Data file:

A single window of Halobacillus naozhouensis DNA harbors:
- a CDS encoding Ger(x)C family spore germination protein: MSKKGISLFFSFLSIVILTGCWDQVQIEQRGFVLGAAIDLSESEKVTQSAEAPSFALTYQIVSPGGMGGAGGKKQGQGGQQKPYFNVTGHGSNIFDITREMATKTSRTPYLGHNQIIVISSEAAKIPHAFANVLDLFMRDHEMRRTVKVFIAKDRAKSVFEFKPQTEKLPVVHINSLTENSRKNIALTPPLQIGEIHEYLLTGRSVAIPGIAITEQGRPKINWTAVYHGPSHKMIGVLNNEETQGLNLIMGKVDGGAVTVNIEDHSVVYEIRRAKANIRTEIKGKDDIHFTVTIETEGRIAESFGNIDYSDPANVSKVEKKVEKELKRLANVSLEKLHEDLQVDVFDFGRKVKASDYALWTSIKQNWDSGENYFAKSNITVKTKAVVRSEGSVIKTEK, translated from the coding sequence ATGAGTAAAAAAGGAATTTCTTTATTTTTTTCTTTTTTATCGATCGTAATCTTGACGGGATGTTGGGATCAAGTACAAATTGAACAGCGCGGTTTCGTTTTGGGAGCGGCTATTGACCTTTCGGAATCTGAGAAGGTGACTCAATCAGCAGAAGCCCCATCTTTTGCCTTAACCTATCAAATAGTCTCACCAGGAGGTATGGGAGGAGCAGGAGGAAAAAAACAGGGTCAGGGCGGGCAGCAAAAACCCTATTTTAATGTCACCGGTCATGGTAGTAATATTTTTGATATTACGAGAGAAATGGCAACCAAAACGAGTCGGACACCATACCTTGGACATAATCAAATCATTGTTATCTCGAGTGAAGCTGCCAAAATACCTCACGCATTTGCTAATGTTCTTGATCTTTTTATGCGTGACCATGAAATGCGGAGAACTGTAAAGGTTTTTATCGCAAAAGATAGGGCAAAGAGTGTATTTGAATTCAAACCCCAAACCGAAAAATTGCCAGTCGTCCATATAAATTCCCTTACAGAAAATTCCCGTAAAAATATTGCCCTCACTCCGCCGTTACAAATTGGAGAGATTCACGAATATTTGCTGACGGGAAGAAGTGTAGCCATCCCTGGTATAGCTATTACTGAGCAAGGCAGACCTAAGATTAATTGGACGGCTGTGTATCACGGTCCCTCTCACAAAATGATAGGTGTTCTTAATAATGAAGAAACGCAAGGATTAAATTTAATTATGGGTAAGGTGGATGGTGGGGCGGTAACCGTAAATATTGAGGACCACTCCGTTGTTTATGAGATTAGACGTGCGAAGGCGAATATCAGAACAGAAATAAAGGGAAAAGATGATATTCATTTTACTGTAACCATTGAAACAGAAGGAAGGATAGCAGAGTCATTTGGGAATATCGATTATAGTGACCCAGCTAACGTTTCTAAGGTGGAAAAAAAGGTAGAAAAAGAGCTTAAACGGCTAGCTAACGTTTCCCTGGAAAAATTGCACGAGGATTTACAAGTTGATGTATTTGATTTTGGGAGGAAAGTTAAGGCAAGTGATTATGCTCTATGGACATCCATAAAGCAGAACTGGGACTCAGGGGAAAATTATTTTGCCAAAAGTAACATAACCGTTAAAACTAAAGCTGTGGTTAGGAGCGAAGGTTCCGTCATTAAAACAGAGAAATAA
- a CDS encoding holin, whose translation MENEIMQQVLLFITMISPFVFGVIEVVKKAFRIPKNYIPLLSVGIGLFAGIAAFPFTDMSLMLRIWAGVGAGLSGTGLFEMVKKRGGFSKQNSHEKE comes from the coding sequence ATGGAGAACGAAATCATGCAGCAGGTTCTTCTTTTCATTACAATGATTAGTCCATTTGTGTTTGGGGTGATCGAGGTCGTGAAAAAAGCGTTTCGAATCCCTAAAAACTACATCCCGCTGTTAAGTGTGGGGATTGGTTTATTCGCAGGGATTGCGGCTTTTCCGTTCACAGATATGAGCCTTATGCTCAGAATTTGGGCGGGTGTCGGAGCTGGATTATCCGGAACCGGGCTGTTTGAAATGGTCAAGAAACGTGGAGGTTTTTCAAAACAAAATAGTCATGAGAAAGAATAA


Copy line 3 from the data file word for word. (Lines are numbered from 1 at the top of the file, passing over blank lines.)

- a CDS encoding holin, whose translation MENEIMQQVLLFITMISPFVFGVIEVVKKAFRIPKNYIPLLSVGIGLFAGIAAFPFTDMSLMLRIWAGVGAGLSGTGLFEMVKKRGGFSKQNSHEKE comes from the coding sequence ATGGAGAACGAAATCATGCAGCAGGTTCTTCTTTTCATTACAATGATTAGTCCATTTGTGTTTGGGGTGATCGAGGTCGTGAAAAAAGCGTTTCGAATCCCTAAAAACTACATCCCGCTGTTAAGTGTGGGGATTGGTTTATTCGCAGGGATTGCGGCTTTTCCGTTCACAGATATGAGCCTTATGCTCAGAATTTGGGCGGGTGTCGGAGCTGGATTATCCGGAACCGGGCTGTTTGAAATGGTCAAGAAACGTGGAGGTTTTTCAAAACAAAATAGTCATGAGAAAGAATAA